'You can't weed out corruption': Railway workers' assessments of the state in post-socialist Serbia
Glasnik Etnografskog Instituta SANU
In this article, I analyze how railway workers in a small town in Serbia assessed what they perceived as the proliferation of corrupt practices in their company and in the state. Corruption has been both a response to the changes of socioeconomic relations and constitutive of those changes. Narratives about corruption reveal the material bedrock of socioeconomic changes since the 1980s as well as the work that people have to invest in making sense of and adapting to those changes. The state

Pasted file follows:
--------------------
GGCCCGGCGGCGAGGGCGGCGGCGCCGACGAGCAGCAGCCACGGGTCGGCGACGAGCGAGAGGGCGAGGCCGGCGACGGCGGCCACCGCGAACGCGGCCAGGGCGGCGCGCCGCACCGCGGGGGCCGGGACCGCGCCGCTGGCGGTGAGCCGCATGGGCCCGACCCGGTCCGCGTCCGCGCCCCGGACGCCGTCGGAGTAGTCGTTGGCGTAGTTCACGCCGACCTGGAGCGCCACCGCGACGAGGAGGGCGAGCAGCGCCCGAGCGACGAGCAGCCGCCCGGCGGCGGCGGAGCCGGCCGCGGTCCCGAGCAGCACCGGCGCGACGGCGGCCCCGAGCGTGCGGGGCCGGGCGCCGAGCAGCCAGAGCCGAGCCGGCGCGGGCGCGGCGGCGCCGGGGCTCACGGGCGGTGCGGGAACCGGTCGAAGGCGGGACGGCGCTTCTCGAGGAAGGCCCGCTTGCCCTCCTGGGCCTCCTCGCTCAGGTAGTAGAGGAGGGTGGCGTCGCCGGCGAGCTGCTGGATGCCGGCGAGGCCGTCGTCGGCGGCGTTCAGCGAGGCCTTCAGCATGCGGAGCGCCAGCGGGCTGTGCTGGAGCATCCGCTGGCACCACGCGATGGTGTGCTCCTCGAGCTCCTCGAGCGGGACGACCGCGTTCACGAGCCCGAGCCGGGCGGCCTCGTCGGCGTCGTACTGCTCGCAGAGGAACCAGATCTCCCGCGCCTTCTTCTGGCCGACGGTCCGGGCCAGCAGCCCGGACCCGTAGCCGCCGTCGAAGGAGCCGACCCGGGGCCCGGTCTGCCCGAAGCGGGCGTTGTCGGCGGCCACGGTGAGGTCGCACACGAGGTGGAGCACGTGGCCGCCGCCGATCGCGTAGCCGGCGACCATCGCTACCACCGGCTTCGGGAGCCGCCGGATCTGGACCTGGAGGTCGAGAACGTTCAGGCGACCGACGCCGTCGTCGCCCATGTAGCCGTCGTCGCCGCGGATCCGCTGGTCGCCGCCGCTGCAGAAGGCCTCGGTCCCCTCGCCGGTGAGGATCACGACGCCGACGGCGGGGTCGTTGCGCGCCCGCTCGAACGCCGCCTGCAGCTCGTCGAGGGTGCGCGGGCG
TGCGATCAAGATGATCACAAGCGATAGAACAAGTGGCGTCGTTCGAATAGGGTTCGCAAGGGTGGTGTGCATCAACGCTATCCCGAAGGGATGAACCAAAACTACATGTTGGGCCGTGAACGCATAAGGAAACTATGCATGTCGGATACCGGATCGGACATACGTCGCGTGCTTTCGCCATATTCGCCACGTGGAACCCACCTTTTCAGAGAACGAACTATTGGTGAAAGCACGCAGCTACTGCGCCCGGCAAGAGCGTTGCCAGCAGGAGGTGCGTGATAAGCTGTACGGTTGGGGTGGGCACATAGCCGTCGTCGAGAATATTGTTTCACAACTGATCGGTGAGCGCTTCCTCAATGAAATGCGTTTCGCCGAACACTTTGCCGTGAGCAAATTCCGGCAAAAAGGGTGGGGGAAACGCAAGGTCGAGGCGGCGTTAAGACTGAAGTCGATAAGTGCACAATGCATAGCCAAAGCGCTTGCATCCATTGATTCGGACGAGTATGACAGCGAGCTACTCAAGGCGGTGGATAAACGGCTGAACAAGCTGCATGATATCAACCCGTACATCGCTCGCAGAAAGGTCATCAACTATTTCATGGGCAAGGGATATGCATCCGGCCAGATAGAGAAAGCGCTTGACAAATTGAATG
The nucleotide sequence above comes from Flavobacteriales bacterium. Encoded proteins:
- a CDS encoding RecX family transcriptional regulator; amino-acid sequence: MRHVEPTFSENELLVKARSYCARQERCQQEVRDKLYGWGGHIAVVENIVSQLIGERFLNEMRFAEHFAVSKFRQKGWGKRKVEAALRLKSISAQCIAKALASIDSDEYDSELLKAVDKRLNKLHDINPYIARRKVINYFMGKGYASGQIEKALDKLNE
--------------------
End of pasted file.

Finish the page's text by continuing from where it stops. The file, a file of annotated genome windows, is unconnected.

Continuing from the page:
... nges. The state figured explicitly and implicitly in these narratives as an object of criticism. Over the past three decades, the Serbian state has changed as much from above-due to transnational pressures and economic problems it was facing-as from below-through practices of individuals enmeshed in state structures. The collapse of state provision and increasing social inequality made corrupt practices crucial for ensuring redistributive state functions and creating new avenues for capital accumulation. In these circumstances, some corrupt practices (such as smuggling) are seen as necessary while others (such as the mismanagement of the company) are condemned as superfluous or outright criminal based on the difference between basic material provision and one's enrichment to the detriment of others. "Корупцију не можете искоренити": ставови железничких радника о држави у постсоцијалистичкој Србији Гласник Етнографског института САНУ LXV (1); 47-63 48 предузећем) осуђују као сувишне или потпуно криминалне на основу разлике између простог материјалног подмиривања потреба и нечијег обогаћивања на штету других. Кључне речи: корупција, држава, железничари, шефови, Србија.